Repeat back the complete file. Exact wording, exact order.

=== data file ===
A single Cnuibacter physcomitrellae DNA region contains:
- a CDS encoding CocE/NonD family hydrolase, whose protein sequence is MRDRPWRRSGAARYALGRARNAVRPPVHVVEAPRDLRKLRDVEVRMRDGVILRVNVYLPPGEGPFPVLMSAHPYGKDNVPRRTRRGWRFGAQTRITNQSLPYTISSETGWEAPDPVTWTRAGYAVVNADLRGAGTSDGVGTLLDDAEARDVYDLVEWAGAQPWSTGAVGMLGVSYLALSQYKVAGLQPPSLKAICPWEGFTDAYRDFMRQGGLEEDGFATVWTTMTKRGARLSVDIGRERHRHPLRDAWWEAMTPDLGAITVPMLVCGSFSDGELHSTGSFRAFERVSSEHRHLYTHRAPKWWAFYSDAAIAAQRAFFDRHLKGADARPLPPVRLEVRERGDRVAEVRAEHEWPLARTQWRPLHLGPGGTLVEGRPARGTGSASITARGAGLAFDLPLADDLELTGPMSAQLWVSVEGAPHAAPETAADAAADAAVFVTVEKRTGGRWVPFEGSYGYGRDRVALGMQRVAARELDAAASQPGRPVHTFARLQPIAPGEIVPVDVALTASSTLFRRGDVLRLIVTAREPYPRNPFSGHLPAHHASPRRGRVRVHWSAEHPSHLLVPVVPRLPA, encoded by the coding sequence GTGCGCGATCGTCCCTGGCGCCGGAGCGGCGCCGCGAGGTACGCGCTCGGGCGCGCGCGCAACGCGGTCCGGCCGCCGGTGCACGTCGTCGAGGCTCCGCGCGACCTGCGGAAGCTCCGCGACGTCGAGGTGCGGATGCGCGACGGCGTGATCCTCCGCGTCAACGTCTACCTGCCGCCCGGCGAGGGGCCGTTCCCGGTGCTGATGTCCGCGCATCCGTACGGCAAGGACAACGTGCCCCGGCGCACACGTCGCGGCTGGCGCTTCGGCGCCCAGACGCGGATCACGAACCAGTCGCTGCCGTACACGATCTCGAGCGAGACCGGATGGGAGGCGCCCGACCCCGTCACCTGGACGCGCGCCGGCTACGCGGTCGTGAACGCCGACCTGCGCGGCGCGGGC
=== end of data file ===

A single Cnuibacter physcomitrellae DNA region contains:
- a CDS encoding CocE/NonD family hydrolase, whose protein sequence is MRDRPWRRSGAARYALGRARNAVRPPVHVVEAPRDLRKLRDVEVRMRDGVILRVNVYLPPGEGPFPVLMSAHPYGKDNVPRRTRRGWRFGAQTRITNQSLPYTISSETGWEAPDPVTWTRAGYAVVNADLRGAGTSDGVGTLLDDAEARDVYDLVEWAGAQPWSTGAVGMLGVSYLALSQYKVAGLQPPSLKAICPWEGFTDAYRDFMRQGGLEEDGFATVWTTMTKRGARLSVDIGRERHRHPLRDAWWEAMTPDLGAITVPMLVCGSFSDGELHSTGSFRAFERVSSEHRHLYTHRAPKWWAFYSDAAIAAQRAFFDRHLKGADARPLPPVRLEVRERGDRVAEVRAEHEWPLARTQWRPLHLGPGGTLVEGRPARGTGSASITARGAGLAFDLPLADDLELTGPMSAQLWVSVEGAPHAAPETAADAAADAAVFVTVEKRTGGRWVPFEGSYGYGRDRVALGMQRVAARELDAAASQPGRPVHTFARLQPIAPGEIVPVDVALTASSTLFRRGDVLRLIVTAREPYPRNPFSGHLPAHHASPRRGRVRVHWSAEHPSHLLVPVVPRLPA, encoded by the coding sequence GTGCGCGATCGTCCCTGGCGCCGGAGCGGCGCCGCGAGGTACGCGCTCGGGCGCGCGCGCAACGCGGTCCGGCCGCCGGTGCACGTCGTCGAGGCTCCGCGCGACCTGCGGAAGCTCCGCGACGTCGAGGTGCGGATGCGCGACGGCGTGATCCTCCGCGTCAACGTCTACCTGCCGCCCGGCGAGGGGCCGTTCCCGGTGCTGATGTCCGCGCATCCGTACGGCAAGGACAACGTGCCCCGGCGCACACGTCGCGGCTGGCGCTTCGGCGCCCAGACGCGGATCACGAACCAGTCGCTGCCGTACACGATCTCGAGCGAGACCGGATGGGAGGCGCCCGACCCCGTCACCTGGACGCGCGCCGGCTACGCGGTCGTGAACGCCGACCTGCGCGGCGCGGGC